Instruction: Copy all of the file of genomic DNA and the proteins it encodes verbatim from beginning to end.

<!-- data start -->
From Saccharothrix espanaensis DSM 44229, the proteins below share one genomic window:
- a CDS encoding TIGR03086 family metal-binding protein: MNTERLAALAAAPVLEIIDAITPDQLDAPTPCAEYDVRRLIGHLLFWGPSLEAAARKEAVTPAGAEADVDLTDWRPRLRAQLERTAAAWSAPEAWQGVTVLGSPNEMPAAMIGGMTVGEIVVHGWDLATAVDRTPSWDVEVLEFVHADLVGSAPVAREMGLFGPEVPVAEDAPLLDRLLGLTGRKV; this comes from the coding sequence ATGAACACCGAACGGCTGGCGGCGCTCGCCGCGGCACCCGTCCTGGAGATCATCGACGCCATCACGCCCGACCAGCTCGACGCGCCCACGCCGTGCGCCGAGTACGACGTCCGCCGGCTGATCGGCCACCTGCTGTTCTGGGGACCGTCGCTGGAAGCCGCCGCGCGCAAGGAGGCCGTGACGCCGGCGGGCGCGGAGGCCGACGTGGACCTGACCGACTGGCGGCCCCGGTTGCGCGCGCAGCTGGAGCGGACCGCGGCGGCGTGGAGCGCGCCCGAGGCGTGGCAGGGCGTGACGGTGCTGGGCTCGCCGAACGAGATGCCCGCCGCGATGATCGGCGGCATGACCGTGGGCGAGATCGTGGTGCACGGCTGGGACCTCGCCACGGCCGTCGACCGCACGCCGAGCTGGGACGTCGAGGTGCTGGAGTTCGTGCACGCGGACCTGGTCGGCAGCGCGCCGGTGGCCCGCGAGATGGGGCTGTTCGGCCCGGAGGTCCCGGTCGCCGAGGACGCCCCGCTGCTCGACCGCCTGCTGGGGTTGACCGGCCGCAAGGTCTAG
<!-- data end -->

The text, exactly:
From Saccharothrix espanaensis DSM 44229, the proteins below share one genomic window:
- a CDS encoding TIGR03086 family metal-binding protein: MNTERLAALAAAPVLEIIDAITPDQLDAPTPCAEYDVRRLIGHLLFWGPSLEAAARKEAVTPAGAEADVDLTDWRPRLRAQLERTAAAWSAPEAWQGVTVLGSPNEMPAAMIGGMTVGEIVVHGWDLATAVDRTPSWDVEVLEFVHADLVGSAPVAREMGLFGPEVPVAEDAPLLDRLLGLTGRKV; this comes from the coding sequence ATGAACACCGAACGGCTGGCGGCGCTCGCCGCGGCACCCGTCCTGGAGATCATCGACGCCATCACGCCCGACCAGCTCGACGCGCCCACGCCGTGCGCCGAGTACGACGTCCGCCGGCTGATCGGCCACCTGCTGTTCTGGGGACCGTCGCTGGAAGCCGCCGCGCGCAAGGAGGCCGTGACGCCGGCGGGCGCGGAGGCCGACGTGGACCTGACCGACTGGCGGCCCCGGTTGCGCGCGCAGCTGGAGCGGACCGCGGCGGCGTGGAGCGCGCCCGAGGCGTGGCAGGGCGTGACGGTGCTGGGCTCGCCGAACGAGATGCCCGCCGCGATGATCGGCGGCATGACCGTGGGCGAGATCGTGGTGCACGGCTGGGACCTCGCCACGGCCGTCGACCGCACGCCGAGCTGGGACGTCGAGGTGCTGGAGTTCGTGCACGCGGACCTGGTCGGCAGCGCGCCGGTGGCCCGCGAGATGGGGCTGTTCGGCCCGGAGGTCCCGGTCGCCGAGGACGCCCCGCTGCTCGACCGCCTGCTGGGGTTGACCGGCCGCAAGGTCTAG